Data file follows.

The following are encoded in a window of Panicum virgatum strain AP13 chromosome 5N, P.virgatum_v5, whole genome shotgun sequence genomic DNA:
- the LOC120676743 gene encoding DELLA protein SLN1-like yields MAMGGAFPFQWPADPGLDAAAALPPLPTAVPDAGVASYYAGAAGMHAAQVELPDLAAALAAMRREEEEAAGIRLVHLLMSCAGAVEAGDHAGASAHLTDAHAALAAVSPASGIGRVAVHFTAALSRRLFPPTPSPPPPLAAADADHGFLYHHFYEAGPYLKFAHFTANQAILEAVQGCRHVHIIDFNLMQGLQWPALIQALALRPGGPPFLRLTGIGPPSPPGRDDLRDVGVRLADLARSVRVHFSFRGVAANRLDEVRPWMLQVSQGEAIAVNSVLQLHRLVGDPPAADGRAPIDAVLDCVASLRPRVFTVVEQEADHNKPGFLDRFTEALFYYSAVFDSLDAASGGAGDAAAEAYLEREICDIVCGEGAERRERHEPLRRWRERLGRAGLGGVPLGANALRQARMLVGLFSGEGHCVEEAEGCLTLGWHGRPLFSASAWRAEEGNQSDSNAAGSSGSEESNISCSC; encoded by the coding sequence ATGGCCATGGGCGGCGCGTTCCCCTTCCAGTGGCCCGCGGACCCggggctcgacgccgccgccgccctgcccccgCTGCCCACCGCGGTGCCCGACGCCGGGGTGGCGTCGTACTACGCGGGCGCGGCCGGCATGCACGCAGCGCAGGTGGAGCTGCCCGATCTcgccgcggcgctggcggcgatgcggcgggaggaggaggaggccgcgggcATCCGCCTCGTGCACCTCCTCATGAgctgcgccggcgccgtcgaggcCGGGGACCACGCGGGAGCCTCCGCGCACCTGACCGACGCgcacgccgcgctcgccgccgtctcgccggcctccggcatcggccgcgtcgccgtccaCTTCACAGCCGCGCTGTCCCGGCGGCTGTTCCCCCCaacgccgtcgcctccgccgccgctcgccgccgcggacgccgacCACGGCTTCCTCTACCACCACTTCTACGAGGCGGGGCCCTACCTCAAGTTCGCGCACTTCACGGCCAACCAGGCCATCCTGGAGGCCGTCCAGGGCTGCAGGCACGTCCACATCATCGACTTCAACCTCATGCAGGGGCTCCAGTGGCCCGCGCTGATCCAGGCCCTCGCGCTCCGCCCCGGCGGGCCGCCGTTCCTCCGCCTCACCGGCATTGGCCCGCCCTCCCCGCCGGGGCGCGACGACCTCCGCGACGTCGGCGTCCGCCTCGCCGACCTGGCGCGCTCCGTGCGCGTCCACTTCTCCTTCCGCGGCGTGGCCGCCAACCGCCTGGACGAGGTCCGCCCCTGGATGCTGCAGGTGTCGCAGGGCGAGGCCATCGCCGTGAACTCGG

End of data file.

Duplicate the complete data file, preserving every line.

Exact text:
The following are encoded in a window of Panicum virgatum strain AP13 chromosome 5N, P.virgatum_v5, whole genome shotgun sequence genomic DNA:
- the LOC120676743 gene encoding DELLA protein SLN1-like yields MAMGGAFPFQWPADPGLDAAAALPPLPTAVPDAGVASYYAGAAGMHAAQVELPDLAAALAAMRREEEEAAGIRLVHLLMSCAGAVEAGDHAGASAHLTDAHAALAAVSPASGIGRVAVHFTAALSRRLFPPTPSPPPPLAAADADHGFLYHHFYEAGPYLKFAHFTANQAILEAVQGCRHVHIIDFNLMQGLQWPALIQALALRPGGPPFLRLTGIGPPSPPGRDDLRDVGVRLADLARSVRVHFSFRGVAANRLDEVRPWMLQVSQGEAIAVNSVLQLHRLVGDPPAADGRAPIDAVLDCVASLRPRVFTVVEQEADHNKPGFLDRFTEALFYYSAVFDSLDAASGGAGDAAAEAYLEREICDIVCGEGAERRERHEPLRRWRERLGRAGLGGVPLGANALRQARMLVGLFSGEGHCVEEAEGCLTLGWHGRPLFSASAWRAEEGNQSDSNAAGSSGSEESNISCSC; encoded by the coding sequence ATGGCCATGGGCGGCGCGTTCCCCTTCCAGTGGCCCGCGGACCCggggctcgacgccgccgccgccctgcccccgCTGCCCACCGCGGTGCCCGACGCCGGGGTGGCGTCGTACTACGCGGGCGCGGCCGGCATGCACGCAGCGCAGGTGGAGCTGCCCGATCTcgccgcggcgctggcggcgatgcggcgggaggaggaggaggccgcgggcATCCGCCTCGTGCACCTCCTCATGAgctgcgccggcgccgtcgaggcCGGGGACCACGCGGGAGCCTCCGCGCACCTGACCGACGCgcacgccgcgctcgccgccgtctcgccggcctccggcatcggccgcgtcgccgtccaCTTCACAGCCGCGCTGTCCCGGCGGCTGTTCCCCCCaacgccgtcgcctccgccgccgctcgccgccgcggacgccgacCACGGCTTCCTCTACCACCACTTCTACGAGGCGGGGCCCTACCTCAAGTTCGCGCACTTCACGGCCAACCAGGCCATCCTGGAGGCCGTCCAGGGCTGCAGGCACGTCCACATCATCGACTTCAACCTCATGCAGGGGCTCCAGTGGCCCGCGCTGATCCAGGCCCTCGCGCTCCGCCCCGGCGGGCCGCCGTTCCTCCGCCTCACCGGCATTGGCCCGCCCTCCCCGCCGGGGCGCGACGACCTCCGCGACGTCGGCGTCCGCCTCGCCGACCTGGCGCGCTCCGTGCGCGTCCACTTCTCCTTCCGCGGCGTGGCCGCCAACCGCCTGGACGAGGTCCGCCCCTGGATGCTGCAGGTGTCGCAGGGCGAGGCCATCGCCGTGAACTCGG